The Difference Between a Twitcher and a Birder

You might probably have known who are those bird photographers are. Over in this region they would often sit on a folded chair with their menacing looking camera system inside a hide or a camouflage shade in some muddy and mosquito infested jungle waiting patiently for their precious birds to drop in. Many people, however might find it a bit difficult to identify themselves as either a birder or a twitcher.  I did some research and here is what i have discovered.

Apparently the word "twitcher" is a British term (who else ?) which carries the meaning of observing a previously located rare bird. Twitchers are only interested in looking for rare birds to add on to their list of birds seen. Through their intel network, they would travel at any available time and usually covering large distances just to see a rare bird. Nevertheless it has also been said that any serious birdwatcher will take great exception to being called a twitcher, really? Birders on the other hand will make careful notes of the birds they see whether if they are a common or dull looking birds. Here are some of the birds which i have seen so far (2018) - both common and rare ones included.

Mangrove Pitta

When i first saw this bird, it was together with a bird photographer, Mr JT Cham from PJ as he introduced himself. He drives an old car which looks destined to a scrap yard. I thought he might just be a push-over. So i begin to tell him about bird watching etc. Then he went to his car and took out a camera set which cost more than his junk and my car combined. I kept very quiet the entire day thereafter.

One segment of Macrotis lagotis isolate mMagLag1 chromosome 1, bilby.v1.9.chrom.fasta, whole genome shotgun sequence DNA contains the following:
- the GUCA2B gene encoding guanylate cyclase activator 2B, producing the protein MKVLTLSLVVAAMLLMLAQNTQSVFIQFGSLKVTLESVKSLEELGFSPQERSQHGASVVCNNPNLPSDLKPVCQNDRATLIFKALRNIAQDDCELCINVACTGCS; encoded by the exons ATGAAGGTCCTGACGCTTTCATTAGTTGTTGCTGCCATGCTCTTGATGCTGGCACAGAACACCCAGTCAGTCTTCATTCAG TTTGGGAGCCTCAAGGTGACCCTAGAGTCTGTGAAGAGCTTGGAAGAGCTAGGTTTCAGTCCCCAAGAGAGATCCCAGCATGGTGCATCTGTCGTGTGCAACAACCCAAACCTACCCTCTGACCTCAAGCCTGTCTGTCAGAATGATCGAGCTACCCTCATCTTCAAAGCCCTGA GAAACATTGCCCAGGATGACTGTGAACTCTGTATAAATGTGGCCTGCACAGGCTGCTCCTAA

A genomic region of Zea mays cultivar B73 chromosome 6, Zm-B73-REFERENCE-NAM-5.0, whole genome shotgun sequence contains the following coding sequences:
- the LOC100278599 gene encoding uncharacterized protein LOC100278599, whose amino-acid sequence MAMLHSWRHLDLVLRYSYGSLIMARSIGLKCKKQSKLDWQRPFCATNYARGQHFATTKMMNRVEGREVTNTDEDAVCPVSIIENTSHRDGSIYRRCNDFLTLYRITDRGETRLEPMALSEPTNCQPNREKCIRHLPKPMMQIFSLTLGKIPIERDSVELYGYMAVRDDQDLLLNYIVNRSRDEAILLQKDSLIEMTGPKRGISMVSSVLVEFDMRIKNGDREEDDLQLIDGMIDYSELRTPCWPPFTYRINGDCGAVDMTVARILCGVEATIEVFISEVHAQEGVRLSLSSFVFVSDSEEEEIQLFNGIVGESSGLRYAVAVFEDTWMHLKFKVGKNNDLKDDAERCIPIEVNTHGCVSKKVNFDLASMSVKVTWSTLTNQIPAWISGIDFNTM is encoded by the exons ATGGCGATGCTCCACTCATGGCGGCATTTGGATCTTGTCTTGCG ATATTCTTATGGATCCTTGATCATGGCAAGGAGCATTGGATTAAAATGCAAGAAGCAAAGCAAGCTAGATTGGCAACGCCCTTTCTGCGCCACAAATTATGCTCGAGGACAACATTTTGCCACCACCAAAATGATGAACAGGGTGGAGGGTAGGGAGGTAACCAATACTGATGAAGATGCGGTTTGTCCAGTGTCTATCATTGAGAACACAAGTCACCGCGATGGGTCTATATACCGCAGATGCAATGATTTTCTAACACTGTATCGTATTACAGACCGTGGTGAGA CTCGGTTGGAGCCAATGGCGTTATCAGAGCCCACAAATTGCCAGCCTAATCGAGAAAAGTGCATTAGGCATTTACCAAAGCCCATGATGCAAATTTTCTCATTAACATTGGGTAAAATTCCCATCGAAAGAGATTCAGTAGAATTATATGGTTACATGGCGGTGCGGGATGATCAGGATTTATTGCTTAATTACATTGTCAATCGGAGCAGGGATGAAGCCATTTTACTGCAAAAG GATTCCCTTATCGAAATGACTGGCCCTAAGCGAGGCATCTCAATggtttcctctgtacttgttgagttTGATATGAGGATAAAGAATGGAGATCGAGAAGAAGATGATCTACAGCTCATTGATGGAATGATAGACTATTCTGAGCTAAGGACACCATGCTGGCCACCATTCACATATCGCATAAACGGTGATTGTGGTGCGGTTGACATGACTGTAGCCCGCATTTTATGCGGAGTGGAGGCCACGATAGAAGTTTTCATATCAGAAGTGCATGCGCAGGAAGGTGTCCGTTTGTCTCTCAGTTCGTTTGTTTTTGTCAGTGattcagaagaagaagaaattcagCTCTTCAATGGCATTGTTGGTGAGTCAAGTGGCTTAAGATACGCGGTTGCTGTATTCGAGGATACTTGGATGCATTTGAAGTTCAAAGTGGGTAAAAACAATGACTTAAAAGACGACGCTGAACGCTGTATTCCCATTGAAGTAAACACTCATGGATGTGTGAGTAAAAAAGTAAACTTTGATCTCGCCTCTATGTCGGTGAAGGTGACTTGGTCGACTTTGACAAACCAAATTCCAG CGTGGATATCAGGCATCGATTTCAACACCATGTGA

This is a resident bird which is reported to have no recognised subspecies (monotypic) at the moment. It has been reported to be "Near Threatened" since 1988 (ref: IUCN Red list). Here you can see its thin black median stripe on its forehead.  

Lesser Whistling Duck

The one on the right i believe could be a male.

Several pairs were observed here. 

(Note the black streaks on their necks. It could be sign of breeding mood)

Little Grebe

Looks like this male Little Grebe is also into breeding colors. 

Watercock (Male)

Swamp dwelling water birds are interesting to see especially a male watercock in breeding colors. (field notes: red frontal lobe and blackish colors). Although locally common here but to see one preening out in the open is exceptionally pleasing. Apparently this is also a monotypic species.

Pied Fantail

You do not need a 800mm to shoot this bird. A normal P&S camera will get the same results.

Forest Wagtail

This is one of the few migrant wagtails which frequent this region. It departs very late indeed.

I really can't make out what species the above bird belongs to but i reckoned it could just be some juvenile bulbul species.

Note: local experts here reckoned that it could be a "Rufous-Fronted Babbler"

An adult female Common Iora

Field note: pale body colors and wing bars

Red Collered Dove

This should be an adult male identified from its pale bluish-grey head and pinkish-red body colors. Also note its darker colored legs instead of pink legs as depicted by some field guides.